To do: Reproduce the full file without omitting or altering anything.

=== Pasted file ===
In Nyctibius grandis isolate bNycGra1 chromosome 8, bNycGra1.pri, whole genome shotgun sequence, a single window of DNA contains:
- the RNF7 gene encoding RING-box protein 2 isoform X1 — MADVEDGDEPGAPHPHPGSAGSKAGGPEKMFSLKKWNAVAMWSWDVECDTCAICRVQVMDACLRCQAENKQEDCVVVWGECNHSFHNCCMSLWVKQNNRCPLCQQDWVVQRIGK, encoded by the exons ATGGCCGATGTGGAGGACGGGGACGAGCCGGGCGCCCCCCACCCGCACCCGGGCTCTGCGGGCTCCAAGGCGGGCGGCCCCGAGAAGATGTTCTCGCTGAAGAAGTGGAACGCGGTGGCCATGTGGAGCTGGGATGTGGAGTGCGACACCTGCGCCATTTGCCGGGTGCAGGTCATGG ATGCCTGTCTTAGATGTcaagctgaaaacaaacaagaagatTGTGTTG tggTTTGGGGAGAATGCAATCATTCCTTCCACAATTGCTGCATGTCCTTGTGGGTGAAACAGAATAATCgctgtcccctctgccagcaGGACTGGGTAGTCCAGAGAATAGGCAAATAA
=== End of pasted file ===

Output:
In Nyctibius grandis isolate bNycGra1 chromosome 8, bNycGra1.pri, whole genome shotgun sequence, a single window of DNA contains:
- the RNF7 gene encoding RING-box protein 2 isoform X1 — MADVEDGDEPGAPHPHPGSAGSKAGGPEKMFSLKKWNAVAMWSWDVECDTCAICRVQVMDACLRCQAENKQEDCVVVWGECNHSFHNCCMSLWVKQNNRCPLCQQDWVVQRIGK, encoded by the exons ATGGCCGATGTGGAGGACGGGGACGAGCCGGGCGCCCCCCACCCGCACCCGGGCTCTGCGGGCTCCAAGGCGGGCGGCCCCGAGAAGATGTTCTCGCTGAAGAAGTGGAACGCGGTGGCCATGTGGAGCTGGGATGTGGAGTGCGACACCTGCGCCATTTGCCGGGTGCAGGTCATGG ATGCCTGTCTTAGATGTcaagctgaaaacaaacaagaagatTGTGTTG tggTTTGGGGAGAATGCAATCATTCCTTCCACAATTGCTGCATGTCCTTGTGGGTGAAACAGAATAATCgctgtcccctctgccagcaGGACTGGGTAGTCCAGAGAATAGGCAAATAA